Since Mother Nature will always win in the end, coastal experts recommend placing structures far from the shoreline. Clark warns that even septic systems, especially mound systems, should also be sited far from the shore. Mound septic systems are continually dosing the ground with water, which can make the ground and bluff unstable and prone to erosion.

concordia 1956-2000A

From 1956 to 2000, the Concordia University bluff top (red zone) receded 14 feet and the bluff toe (blue zone) receded 106 feet. The bluff angle also got steeper, from 17 degrees to 24 degrees. ~image courtesy UW Sea Grant

(See geography.wisc.edu/coastal for the 3D animation of over 40 years of Concordia bluff erosion.)concordia 1956-2000B
Most coastal communities use shoreline zoning as a proactive development tool, according to David Hart, a geographic information specialist at the University of Wisconsin. Hart is developing an electronic toolbox full of aids to be used by coastal managers, including historical databases showing erosion over time (site in development at wicoastalatlas.net). “If people are fighting setback limits, you can show them how the shoreline has changed over time,” said Kate Barrett with Wisconsin DNR’s Office of the Great Lakes. “The regulations are in place to protect people and their property.”

The delineation of building setbacks is traditionally based on the location of the Ordinary High Water Mark (OHWM), the place where the regular action of water against the bank leaves a distinct mark. That may not be easily seen, particularly on the Great Lakes. Currently, Lake Michigan is at a prolonged low, making the OHWM seem extremely far from the shore, tempting placement of dwellings much closer to the shoreline than would be allowed during a high-water period.

Effects of Climate Change

The Wisconsin Initiative on Climate Change Impacts predicts that increased storm events, with more precipitation, increased wind velocities, reduced ice cover, and increased nearshore wave height will occur as part of our changing climate. Dramatic events like the 2008 Grant Park mudslides are sure to continue, so coastal experts say we must be proactive in setting back our dwellings to accommodate coastal erosion, not only on the bluffs, but on the shoreline as well.

Carolyn Rumery Betz is a science writer for the University of Wisconsin Sea Grant Institute, which supports research, education, and outreach dedicated to the stewardship and sustainable use of the nation’s Great Lakes and ocean resources (seagrant.wisc.edu).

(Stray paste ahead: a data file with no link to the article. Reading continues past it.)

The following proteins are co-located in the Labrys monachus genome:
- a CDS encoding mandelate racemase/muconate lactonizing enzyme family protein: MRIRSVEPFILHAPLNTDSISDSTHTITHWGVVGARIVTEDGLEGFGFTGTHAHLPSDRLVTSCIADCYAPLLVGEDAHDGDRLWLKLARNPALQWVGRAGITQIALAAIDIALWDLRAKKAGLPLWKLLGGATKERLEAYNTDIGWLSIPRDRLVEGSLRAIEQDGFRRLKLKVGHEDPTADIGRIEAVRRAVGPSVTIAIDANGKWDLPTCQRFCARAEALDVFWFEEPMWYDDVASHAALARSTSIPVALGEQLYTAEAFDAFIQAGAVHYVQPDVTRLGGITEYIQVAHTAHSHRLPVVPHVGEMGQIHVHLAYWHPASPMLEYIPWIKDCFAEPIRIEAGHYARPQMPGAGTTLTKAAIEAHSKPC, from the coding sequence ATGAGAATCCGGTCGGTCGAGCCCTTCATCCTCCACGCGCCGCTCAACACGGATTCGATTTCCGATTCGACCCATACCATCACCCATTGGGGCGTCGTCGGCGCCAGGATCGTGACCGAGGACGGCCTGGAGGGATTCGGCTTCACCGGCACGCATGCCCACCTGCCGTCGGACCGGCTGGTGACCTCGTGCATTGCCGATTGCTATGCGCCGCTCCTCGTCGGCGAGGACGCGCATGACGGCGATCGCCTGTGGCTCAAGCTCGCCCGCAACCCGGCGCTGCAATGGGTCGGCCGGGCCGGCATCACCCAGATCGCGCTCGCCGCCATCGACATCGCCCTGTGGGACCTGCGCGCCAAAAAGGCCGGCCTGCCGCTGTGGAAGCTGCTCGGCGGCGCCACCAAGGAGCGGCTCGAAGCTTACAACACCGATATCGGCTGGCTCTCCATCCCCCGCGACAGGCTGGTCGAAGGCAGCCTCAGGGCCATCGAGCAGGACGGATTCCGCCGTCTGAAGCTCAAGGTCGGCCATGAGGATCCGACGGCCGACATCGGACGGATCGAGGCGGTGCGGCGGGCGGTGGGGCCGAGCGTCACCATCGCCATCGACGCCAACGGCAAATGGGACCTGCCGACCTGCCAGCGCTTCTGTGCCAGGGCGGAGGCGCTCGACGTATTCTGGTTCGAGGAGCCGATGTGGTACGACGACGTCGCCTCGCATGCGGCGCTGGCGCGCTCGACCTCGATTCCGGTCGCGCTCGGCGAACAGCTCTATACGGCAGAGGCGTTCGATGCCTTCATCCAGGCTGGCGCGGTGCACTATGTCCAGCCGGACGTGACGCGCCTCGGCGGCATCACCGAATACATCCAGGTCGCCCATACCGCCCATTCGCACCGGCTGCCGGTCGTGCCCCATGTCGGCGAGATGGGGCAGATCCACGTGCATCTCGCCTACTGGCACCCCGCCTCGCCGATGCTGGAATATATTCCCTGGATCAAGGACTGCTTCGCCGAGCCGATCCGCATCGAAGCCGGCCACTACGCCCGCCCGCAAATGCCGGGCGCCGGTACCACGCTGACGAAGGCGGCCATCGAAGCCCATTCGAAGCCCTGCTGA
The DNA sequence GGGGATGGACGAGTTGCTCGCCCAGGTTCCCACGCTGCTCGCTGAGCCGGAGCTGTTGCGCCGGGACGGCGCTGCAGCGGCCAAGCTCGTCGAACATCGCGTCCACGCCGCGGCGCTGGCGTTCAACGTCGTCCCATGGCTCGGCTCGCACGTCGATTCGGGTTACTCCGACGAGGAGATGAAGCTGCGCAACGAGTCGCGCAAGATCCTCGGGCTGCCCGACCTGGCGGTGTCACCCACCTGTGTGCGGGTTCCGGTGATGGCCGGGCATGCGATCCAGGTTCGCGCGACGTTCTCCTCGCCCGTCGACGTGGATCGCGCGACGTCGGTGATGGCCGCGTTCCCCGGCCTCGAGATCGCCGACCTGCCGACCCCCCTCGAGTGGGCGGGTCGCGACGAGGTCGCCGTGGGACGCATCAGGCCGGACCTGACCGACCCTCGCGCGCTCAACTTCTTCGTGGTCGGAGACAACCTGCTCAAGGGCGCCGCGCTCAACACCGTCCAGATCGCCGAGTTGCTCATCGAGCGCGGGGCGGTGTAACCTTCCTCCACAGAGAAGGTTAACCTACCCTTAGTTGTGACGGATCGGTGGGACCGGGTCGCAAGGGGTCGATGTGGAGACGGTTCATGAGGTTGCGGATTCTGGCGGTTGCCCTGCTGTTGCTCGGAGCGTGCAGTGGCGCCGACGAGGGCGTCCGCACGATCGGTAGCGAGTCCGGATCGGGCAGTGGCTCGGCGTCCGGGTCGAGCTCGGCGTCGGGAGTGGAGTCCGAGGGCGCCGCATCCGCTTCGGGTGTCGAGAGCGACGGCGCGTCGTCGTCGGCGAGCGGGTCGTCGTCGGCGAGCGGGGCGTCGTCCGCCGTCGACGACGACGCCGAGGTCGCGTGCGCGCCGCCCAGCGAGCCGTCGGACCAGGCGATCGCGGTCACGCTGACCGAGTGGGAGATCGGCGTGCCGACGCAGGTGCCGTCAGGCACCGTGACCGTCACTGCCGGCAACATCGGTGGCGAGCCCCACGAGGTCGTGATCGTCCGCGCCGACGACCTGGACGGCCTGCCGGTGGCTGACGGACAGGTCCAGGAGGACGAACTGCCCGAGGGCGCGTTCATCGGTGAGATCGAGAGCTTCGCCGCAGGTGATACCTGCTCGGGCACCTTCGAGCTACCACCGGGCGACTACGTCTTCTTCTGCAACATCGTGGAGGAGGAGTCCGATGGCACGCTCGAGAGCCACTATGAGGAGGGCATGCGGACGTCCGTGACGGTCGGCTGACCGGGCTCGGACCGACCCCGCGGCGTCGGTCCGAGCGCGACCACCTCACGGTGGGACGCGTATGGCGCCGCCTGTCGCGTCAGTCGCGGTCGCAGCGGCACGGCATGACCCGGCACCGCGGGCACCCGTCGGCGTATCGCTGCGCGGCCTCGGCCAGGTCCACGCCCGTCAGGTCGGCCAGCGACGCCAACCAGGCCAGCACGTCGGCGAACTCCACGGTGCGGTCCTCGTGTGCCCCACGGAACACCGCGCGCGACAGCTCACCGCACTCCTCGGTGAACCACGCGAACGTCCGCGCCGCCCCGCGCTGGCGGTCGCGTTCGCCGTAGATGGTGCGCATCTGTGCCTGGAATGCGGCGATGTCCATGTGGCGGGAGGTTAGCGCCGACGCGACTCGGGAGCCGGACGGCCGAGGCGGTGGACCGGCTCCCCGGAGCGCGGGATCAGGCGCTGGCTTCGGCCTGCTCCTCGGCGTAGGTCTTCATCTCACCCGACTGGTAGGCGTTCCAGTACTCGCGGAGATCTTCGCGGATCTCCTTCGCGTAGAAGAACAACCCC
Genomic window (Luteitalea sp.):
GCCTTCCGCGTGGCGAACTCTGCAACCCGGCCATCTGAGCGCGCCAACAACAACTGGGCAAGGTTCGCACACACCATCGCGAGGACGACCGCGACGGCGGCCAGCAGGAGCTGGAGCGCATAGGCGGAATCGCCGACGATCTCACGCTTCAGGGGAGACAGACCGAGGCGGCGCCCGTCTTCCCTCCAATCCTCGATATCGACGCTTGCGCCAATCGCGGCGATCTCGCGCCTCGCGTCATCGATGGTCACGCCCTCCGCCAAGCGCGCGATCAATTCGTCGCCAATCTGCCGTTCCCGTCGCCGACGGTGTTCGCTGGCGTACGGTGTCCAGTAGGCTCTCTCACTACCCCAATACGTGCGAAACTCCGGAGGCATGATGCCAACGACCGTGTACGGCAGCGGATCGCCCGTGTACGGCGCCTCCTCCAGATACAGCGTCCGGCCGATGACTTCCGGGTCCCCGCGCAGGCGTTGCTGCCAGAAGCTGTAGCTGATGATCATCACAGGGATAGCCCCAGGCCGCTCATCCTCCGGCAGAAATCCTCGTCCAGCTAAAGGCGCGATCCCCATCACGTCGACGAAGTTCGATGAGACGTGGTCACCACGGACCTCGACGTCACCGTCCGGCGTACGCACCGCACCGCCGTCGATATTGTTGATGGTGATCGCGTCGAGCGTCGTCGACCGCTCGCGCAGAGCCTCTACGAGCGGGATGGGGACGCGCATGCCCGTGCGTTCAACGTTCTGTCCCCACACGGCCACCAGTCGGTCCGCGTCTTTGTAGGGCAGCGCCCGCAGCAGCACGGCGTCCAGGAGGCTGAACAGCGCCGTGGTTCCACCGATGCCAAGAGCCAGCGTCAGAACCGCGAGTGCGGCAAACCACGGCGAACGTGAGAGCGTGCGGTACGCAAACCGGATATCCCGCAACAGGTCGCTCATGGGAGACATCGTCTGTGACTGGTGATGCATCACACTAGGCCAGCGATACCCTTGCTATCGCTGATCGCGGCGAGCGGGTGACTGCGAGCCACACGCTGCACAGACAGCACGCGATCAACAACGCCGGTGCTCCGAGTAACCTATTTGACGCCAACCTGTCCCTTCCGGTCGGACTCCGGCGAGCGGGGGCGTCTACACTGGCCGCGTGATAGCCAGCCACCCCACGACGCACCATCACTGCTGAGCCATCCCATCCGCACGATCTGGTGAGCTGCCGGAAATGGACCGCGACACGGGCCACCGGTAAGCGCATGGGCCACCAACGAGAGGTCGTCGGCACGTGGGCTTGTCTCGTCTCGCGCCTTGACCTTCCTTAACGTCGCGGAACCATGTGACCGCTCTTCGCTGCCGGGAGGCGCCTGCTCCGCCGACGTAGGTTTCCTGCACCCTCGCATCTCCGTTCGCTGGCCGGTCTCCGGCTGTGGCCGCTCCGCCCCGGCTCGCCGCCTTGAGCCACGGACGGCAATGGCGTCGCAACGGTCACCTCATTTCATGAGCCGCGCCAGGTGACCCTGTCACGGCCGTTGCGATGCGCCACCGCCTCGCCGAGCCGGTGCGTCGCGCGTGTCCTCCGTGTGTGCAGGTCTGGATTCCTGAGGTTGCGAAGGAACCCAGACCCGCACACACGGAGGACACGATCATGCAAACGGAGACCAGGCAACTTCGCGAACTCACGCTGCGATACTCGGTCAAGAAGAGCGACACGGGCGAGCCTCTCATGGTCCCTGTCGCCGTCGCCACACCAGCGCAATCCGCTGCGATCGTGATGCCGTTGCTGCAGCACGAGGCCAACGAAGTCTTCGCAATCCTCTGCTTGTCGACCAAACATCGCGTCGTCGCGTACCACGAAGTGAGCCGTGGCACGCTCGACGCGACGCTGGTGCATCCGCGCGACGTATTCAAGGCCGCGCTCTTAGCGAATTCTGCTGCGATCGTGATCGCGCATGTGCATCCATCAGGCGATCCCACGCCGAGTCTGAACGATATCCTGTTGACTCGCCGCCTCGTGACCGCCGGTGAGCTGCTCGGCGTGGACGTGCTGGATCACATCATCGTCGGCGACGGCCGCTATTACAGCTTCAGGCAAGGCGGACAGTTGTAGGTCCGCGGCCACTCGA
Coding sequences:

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Comments

4 Comments on "Lake Michigan coastal erosion and bluff failures"

  1. Tweets that mention Lake Michigan coastal erosion and bluff failures : The Bay View Compass -- Topsy.com on Tue, 1st Feb 2011 8:18 am 

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  2. Bluff collapse at We Energies power plant in Oak Creek : The Bay View Compass on Mon, 31st Oct 2011 6:23 pm 

    […] our story about Lake Michigan bluff erosion and failure here. Share this:PrintEmailFacebookDigg Copyright 2011 by Bay View Compass. All rights reserved. […]

  3. BRIAN W HAWKS NILES MI on Wed, 18th Dec 2013 5:34 pm 

    SINCE THE RAIN,WIND,AND SNOW ARE THE MAIN CAUSE OF EROSION,WHY CANT ONE PUT A “FENCE OF WOOD CHIPS ” AGAINST THE FACE OF THE CLIFF? STEEL POST 3 FEET APART ANCHORED INTO THE CLIFF BASE WHERE POSSIBLE AND MESHED WIRE TO CONTAIN THE CHIPS .STARTING OF COURSE AT THE TOP OF THE CLIFF AND WORKING YOUR WAY DOWN THE CLIFF IN TIERS .THIS IS AN INSULATION FROM THE ELEMENTS METHOD THAT I THINK HAS POTENTIAL ,VERY SIMPLE,EASY TO INSTALL, LIGHTWEIGHT , AND CHEAP MATERIALS USED.MY FATHER INVENTED BEACH SANDING FOR INLAND LAKES IN THE 1960 AND I WORKED WITH HIM FOR MANY YEARS.GOOGLE BEACH SANDING MICHIGAN .THANK YOU ,BRIAN HAWKS

  4. Erosion | Failure Mechanisms on Mon, 3rd Feb 2014 12:50 pm 

    […] can pose major problems to structures built on hill sides [b], in coastal areas, and near water ways [c].  As the soil on which a foundation is built is eroded […]